You can let prospects or buyers try out your product or service for a limited period before switching them over to a paid subscription. Trials are independent of the normal billing cycle and plan price.
Using Free Trial you can set the number of days an account can be on trial mode. Once the trial days are over, Chargebee automatically converts it to an active subscription and attempts to process the first payment.
You set the trial to 14 days for a plan
Sign Up Date: 1 Jan 2012
Trial days: 14
Billing Date: 15 Jan 2012
Yes. Trial days can be specified in the plan. If you need to change or extend a customer's trial days, you can do that by editing the subscription. Trials can also be extended through the API using "trial_end" in the update a subscription section.
If you are using Chargebee's hosted pages you will have to collect card details on sign-up (as they come with card fields that cannot be disabled). If you are using the API on the other hand, you can choose to collect card details at sign-up or at a later time during the trial period. With either option, you have the flexibility of charging your customer at any time during the trial or when it is over.
Yes. If a subscription is in trial and the card details are available, you can charge the card and change the subscription from trial to active immediately through the API.
Once the trial is over, and it is time to charge the customer, the card information is needed. If Chargebee finds that there isn't a card on the subscription then it automatically moves the account to a canceled state. If the merchant provides freemium plans, they can change the plan to it.
After the trial period is over, Chargebee automatically tries to charge the customers. If the details of the card on file are invalid or incorrect, and the transaction fails, Chargebee will go through the dunning (retry) process.
We use the "Retry Settings" option to configure how often a charge needs to be attempted. Chargebee will try a maximum of 4 attempts after which you can either choose to cancel the subscription or mark the invoice as unpaid. You can try to attempt a charge manually at a later time if needed. This setting can be changed, and you can choose to reduce the number of attempts or to just cancel the account.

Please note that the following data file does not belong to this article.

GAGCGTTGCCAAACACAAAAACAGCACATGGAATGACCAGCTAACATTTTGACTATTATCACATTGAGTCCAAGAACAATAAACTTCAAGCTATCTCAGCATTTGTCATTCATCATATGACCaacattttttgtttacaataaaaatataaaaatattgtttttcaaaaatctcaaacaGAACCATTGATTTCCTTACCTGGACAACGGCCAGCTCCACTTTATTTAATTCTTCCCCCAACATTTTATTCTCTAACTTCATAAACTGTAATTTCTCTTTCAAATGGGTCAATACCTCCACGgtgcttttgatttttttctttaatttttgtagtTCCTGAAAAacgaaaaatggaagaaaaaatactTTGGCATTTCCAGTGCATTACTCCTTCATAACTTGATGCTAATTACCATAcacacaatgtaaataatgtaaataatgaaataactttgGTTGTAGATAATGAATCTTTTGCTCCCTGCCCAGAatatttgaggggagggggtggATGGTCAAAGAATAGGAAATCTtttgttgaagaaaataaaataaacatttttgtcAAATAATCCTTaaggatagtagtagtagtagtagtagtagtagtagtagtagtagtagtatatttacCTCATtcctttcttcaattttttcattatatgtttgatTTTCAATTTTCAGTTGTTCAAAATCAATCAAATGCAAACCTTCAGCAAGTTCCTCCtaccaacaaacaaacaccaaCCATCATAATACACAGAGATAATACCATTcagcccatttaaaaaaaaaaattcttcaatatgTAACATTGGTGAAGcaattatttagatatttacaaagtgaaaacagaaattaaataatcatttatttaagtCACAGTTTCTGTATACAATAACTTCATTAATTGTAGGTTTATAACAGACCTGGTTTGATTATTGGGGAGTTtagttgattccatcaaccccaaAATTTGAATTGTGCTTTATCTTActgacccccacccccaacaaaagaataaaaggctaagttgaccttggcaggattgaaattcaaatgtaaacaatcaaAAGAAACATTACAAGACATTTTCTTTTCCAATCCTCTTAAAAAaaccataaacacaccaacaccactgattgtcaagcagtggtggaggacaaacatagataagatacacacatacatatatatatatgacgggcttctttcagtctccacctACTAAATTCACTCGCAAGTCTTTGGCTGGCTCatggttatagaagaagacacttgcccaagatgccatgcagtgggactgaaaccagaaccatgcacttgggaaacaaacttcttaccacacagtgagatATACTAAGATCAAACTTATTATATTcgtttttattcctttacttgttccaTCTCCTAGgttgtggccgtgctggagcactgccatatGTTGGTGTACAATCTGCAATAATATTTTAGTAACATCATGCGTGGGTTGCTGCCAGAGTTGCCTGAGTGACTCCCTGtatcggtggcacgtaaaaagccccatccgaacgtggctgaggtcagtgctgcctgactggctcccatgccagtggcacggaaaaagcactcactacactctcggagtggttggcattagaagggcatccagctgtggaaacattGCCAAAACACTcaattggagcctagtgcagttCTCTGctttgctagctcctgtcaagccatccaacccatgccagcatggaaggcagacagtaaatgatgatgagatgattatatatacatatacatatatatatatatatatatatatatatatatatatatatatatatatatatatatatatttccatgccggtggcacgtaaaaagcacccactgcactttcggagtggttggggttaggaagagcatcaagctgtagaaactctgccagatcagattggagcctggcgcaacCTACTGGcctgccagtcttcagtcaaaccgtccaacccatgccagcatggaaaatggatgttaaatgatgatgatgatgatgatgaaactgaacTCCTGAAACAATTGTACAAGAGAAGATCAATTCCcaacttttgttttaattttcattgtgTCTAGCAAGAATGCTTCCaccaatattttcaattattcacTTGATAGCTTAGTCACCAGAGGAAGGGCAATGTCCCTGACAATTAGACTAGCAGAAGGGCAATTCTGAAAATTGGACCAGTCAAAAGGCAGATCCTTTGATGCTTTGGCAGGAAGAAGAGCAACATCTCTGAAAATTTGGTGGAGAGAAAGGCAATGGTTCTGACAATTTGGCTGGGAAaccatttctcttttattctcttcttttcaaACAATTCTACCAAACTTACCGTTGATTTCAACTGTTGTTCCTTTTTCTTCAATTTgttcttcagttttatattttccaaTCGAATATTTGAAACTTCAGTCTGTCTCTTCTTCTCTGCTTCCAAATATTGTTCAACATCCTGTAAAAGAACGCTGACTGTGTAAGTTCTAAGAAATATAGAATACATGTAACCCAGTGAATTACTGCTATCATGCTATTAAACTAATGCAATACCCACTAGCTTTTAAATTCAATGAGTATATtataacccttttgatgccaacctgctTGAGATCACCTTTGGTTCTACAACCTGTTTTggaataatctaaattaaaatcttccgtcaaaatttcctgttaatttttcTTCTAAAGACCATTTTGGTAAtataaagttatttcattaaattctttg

If you need to reactivate a canceled subscription, you can do so. When you are reactivating the subscription, you can also set a new trial date for it. Once the activation is complete, the subscription will be in trial.
You certainly can. What you can do here is sign up a customer with a trial plan and add a charge that will be invoiced immediately.
You can sign up a customer with a 14 day trial plan. Once you have created the subscription use "Add Charge" and charge them for say $2. The customer will be billed $2 immediately and after 14 days, the normal subscription price will be applied.
Note: When you want to sign up a customer for a paid trial, you need to have the card info.
Yes, you can send emails informing them about the remaining days in their trial with options to upgrade to an active subscription. At the moment, emails are sent to trial users 6 days before the trial ends. Email automation and configuration on a user defined frequency will be included soon.
Switching plans during trial is certainly possible with Chargebee. The new plan configurations will override the existing one. If the new plan does not have trial days, credit card details need to be present on the subscription and the customer will be charged immediately.
If you are changing to a plan that has more number of trial days than your current plan, the subscription will automatically update it to the new plan and deduct the number of days already used.
Initial Plan Trial: 10 Days
Trial days used: 5 Days
New Plan: 30 Days
Trial Ends: 25 Days after new plan is started.
If the new plan has lesser number of trial days than the current plan, the customer will be invoiced immediately.
Initial Plan Trial: 14 Days
Trial days used: 10
New Plan: 5 Days
Trial Ends: Immediately
The new plan will update the subscription to be active and attempt to charge the customer because they have already used 10 days of trial and the new plan has only 5 days in it.